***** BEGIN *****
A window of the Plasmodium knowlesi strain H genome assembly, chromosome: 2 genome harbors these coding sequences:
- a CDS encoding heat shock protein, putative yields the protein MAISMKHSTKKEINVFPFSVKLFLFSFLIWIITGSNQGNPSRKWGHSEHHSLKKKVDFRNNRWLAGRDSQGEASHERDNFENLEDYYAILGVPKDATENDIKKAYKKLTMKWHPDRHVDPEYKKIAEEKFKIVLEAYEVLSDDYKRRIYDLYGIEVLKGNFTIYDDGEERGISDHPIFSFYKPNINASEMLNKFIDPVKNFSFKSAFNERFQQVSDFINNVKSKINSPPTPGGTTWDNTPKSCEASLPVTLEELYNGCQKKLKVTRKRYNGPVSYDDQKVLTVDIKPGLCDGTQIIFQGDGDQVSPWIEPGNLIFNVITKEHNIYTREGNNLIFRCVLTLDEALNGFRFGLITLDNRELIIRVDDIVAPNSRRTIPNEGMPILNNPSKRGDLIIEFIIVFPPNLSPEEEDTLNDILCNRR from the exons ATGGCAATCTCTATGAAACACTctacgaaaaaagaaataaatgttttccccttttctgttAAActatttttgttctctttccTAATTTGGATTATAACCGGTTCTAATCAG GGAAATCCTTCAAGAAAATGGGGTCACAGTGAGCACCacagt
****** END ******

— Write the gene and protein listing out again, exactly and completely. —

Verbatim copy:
A window of the Plasmodium knowlesi strain H genome assembly, chromosome: 2 genome harbors these coding sequences:
- a CDS encoding heat shock protein, putative yields the protein MAISMKHSTKKEINVFPFSVKLFLFSFLIWIITGSNQGNPSRKWGHSEHHSLKKKVDFRNNRWLAGRDSQGEASHERDNFENLEDYYAILGVPKDATENDIKKAYKKLTMKWHPDRHVDPEYKKIAEEKFKIVLEAYEVLSDDYKRRIYDLYGIEVLKGNFTIYDDGEERGISDHPIFSFYKPNINASEMLNKFIDPVKNFSFKSAFNERFQQVSDFINNVKSKINSPPTPGGTTWDNTPKSCEASLPVTLEELYNGCQKKLKVTRKRYNGPVSYDDQKVLTVDIKPGLCDGTQIIFQGDGDQVSPWIEPGNLIFNVITKEHNIYTREGNNLIFRCVLTLDEALNGFRFGLITLDNRELIIRVDDIVAPNSRRTIPNEGMPILNNPSKRGDLIIEFIIVFPPNLSPEEEDTLNDILCNRR from the exons ATGGCAATCTCTATGAAACACTctacgaaaaaagaaataaatgttttccccttttctgttAAActatttttgttctctttccTAATTTGGATTATAACCGGTTCTAATCAG GGAAATCCTTCAAGAAAATGGGGTCACAGTGAGCACCacagt